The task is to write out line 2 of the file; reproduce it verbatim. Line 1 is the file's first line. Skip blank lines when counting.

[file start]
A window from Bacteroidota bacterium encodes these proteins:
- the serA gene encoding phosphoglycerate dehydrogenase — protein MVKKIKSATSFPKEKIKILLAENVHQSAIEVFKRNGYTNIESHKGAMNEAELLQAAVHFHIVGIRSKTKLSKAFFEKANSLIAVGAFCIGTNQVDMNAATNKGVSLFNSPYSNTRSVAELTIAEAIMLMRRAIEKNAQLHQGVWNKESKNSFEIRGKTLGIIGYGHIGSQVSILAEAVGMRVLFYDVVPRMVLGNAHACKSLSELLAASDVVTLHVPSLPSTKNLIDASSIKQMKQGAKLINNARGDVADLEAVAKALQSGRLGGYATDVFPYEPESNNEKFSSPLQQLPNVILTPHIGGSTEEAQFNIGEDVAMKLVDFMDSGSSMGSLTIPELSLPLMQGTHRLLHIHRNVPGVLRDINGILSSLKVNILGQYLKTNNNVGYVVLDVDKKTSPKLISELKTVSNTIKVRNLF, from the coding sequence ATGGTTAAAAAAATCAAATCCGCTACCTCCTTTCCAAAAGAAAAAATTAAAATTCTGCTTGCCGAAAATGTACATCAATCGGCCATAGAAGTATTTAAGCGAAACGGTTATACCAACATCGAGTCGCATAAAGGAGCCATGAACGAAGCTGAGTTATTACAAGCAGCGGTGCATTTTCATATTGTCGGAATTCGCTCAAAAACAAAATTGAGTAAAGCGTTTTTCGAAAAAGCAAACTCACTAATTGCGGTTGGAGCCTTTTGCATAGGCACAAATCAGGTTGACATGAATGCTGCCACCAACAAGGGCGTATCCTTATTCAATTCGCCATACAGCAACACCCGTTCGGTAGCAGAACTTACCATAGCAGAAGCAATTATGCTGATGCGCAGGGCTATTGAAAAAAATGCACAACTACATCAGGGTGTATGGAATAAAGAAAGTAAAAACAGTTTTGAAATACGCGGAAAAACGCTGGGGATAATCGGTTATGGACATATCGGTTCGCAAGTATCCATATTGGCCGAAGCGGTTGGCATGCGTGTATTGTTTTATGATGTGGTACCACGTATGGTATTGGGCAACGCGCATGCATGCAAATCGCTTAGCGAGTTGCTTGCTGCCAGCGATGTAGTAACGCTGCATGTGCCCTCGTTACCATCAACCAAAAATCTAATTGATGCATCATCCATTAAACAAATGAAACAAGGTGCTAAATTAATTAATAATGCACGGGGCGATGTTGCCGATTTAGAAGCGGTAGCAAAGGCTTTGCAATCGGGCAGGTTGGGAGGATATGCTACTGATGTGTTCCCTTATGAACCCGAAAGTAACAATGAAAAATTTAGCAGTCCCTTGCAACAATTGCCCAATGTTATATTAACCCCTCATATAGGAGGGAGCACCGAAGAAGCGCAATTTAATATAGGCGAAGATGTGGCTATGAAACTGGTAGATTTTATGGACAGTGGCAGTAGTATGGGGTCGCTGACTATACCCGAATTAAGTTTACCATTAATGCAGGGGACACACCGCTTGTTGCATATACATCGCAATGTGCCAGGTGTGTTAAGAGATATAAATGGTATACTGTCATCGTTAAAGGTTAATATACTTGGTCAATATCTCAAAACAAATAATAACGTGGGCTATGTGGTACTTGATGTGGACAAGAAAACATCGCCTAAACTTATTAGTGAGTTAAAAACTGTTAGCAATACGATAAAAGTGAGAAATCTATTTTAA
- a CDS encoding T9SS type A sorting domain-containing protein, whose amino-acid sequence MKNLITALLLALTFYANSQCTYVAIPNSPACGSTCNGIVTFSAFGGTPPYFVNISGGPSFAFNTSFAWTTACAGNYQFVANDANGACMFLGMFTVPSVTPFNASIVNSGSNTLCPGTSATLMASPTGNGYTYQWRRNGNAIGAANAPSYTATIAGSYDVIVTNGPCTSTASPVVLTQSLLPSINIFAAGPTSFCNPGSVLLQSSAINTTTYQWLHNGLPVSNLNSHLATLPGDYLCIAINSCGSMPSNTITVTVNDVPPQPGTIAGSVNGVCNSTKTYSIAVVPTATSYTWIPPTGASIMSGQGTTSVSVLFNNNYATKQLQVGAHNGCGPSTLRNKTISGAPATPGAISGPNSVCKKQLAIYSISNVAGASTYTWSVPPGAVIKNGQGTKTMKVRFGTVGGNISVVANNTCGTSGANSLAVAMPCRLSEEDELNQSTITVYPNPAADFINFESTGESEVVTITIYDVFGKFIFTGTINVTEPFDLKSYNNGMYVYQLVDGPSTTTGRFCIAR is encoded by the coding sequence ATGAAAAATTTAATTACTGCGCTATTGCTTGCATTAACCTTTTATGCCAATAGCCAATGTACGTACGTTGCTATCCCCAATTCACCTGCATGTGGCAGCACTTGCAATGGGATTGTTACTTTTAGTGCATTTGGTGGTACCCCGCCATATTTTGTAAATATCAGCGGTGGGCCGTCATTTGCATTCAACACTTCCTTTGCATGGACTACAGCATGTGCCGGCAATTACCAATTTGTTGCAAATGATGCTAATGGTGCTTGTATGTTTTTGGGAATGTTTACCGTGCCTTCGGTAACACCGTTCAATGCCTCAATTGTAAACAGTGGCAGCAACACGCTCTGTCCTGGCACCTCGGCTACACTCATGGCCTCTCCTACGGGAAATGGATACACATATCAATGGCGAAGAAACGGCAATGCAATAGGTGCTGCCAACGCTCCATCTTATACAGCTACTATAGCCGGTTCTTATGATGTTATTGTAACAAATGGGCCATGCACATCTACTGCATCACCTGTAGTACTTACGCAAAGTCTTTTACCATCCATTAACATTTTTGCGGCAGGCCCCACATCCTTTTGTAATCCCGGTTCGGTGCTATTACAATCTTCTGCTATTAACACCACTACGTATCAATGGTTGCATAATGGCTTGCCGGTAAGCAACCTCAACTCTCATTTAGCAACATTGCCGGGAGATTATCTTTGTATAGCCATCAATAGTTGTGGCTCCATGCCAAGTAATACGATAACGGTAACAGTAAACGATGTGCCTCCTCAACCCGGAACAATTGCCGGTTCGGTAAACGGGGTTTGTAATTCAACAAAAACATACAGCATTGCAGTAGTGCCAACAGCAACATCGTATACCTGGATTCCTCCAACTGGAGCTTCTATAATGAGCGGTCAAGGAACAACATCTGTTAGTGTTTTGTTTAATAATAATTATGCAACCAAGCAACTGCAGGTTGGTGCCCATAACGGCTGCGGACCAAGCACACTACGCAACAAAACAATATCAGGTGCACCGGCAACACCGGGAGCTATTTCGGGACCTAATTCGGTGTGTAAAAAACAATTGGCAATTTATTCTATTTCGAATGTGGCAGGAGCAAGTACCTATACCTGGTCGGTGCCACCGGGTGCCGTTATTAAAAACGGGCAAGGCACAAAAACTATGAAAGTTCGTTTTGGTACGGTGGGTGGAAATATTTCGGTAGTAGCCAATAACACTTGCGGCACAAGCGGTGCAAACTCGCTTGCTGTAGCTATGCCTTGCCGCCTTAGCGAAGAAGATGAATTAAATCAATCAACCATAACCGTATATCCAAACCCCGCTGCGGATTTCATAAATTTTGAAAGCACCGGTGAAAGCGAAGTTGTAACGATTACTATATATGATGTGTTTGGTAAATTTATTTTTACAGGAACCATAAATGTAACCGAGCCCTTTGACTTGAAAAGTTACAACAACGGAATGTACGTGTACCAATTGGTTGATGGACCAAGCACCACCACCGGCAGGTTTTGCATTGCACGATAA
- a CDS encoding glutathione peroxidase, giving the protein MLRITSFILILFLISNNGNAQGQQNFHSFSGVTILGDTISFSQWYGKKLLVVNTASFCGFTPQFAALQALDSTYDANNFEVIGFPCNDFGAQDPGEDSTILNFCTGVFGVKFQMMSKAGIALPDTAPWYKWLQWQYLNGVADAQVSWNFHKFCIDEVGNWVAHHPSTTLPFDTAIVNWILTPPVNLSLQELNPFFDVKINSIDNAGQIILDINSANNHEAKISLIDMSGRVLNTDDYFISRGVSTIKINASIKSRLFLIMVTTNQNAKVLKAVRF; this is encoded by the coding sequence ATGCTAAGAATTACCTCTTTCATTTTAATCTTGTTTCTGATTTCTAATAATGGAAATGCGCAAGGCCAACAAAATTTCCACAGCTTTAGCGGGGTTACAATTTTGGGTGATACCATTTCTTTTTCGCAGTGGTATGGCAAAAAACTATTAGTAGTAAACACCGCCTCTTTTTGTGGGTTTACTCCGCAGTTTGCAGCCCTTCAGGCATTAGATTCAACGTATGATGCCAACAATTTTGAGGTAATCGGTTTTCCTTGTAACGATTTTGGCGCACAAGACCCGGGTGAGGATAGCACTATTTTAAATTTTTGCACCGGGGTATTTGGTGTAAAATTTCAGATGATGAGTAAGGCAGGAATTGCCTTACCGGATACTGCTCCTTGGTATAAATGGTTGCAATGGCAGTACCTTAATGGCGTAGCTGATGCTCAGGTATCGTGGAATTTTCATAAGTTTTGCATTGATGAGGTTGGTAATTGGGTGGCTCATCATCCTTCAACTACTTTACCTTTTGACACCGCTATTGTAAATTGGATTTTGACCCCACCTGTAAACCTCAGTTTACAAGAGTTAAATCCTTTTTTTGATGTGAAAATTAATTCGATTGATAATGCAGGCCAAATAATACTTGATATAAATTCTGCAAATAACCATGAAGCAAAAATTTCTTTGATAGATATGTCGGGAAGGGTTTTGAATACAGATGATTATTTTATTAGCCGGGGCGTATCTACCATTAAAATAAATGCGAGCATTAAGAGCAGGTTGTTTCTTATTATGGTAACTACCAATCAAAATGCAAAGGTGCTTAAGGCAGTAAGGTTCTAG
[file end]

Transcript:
- the serA gene encoding phosphoglycerate dehydrogenase — protein MVKKIKSATSFPKEKIKILLAENVHQSAIEVFKRNGYTNIESHKGAMNEAELLQAAVHFHIVGIRSKTKLSKAFFEKANSLIAVGAFCIGTNQVDMNAATNKGVSLFNSPYSNTRSVAELTIAEAIMLMRRAIEKNAQLHQGVWNKESKNSFEIRGKTLGIIGYGHIGSQVSILAEAVGMRVLFYDVVPRMVLGNAHACKSLSELLAASDVVTLHVPSLPSTKNLIDASSIKQMKQGAKLINNARGDVADLEAVAKALQSGRLGGYATDVFPYEPESNNEKFSSPLQQLPNVILTPHIGGSTEEAQFNIGEDVAMKLVDFMDSGSSMGSLTIPELSLPLMQGTHRLLHIHRNVPGVLRDINGILSSLKVNILGQYLKTNNNVGYVVLDVDKKTSPKLISELKTVSNTIKVRNLF, from the coding sequence ATGGTTAAAAAAATCAAATCCGCTACCTCCTTTCCAAAAGAAAAAATTAAAATTCTGCTTGCCGAAAATGTACATCAATCGGCCATAGAAGTATTTAAGCGAAACGGTTATACCAACATCGAGTCGCATAAAGGAGCCATGAACGAAGCTGAGTTATTACAAGCAGCGGTGCATTTTCATATTGTCGGAATTCGCTCAAAAACAAAATTGAGTAAAGCGTTTTTCGAAAAAGCAAACTCACTAATTGCGGTTGGAGCCTTTTGCATAGGCACAAATCAGGTTGACATGAATGCTGCCACCAACAAGGGCGTATCCTTATTCAATTCGCCATACAGCAACACCCGTTCGGTAGCAGAACTTACCATAGCAGAAGCAATTATGCTGATGCGCAGGGCTATTGAAAAAAATGCACAACTACATCAGGGTGTATGGAATAAAGAAAGTAAAAACAGTTTTGAAATACGCGGAAAAACGCTGGGGATAATCGGTTATGGACATATCGGTTCGCAAGTATCCATATTGGCCGAAGCGGTTGGCATGCGTGTATTGTTTTATGATGTGGTACCACGTATGGTATTGGGCAACGCGCATGCATGCAAATCGCTTAGCGAGTTGCTTGCTGCCAGCGATGTAGTAACGCTGCATGTGCCCTCGTTACCATCAACCAAAAATCTAATTGATGCATCATCCATTAAACAAATGAAACAAGGTGCTAAATTAATTAATAATGCACGGGGCGATGTTGCCGATTTAGAAGCGGTAGCAAAGGCTTTGCAATCGGGCAGGTTGGGAGGATATGCTACTGATGTGTTCCCTTATGAACCCGAAAGTAACAATGAAAAATTTAGCAGTCCCTTGCAACAATTGCCCAATGTTATATTAACCCCTCATATAGGAGGGAGCACCGAAGAAGCGCAATTTAATATAGGCGAAGATGTGGCTATGAAACTGGTAGATTTTATGGACAGTGGCAGTAGTATGGGGTCGCTGACTATACCCGAATTAAGTTTACCATTAATGCAGGGGACACACCGCTTGTTGCATATACATCGCAATGTGCCAGGTGTGTTAAGAGATATAAATGGTATACTGTCATCGTTAAAGGTTAATATACTTGGTCAATATCTCAAAACAAATAATAACGTGGGCTATGTGGTACTTGATGTGGACAAGAAAACATCGCCTAAACTTATTAGTGAGTTAAAAACTGTTAGCAATACGATAAAAGTGAGAAATCTATTTTAA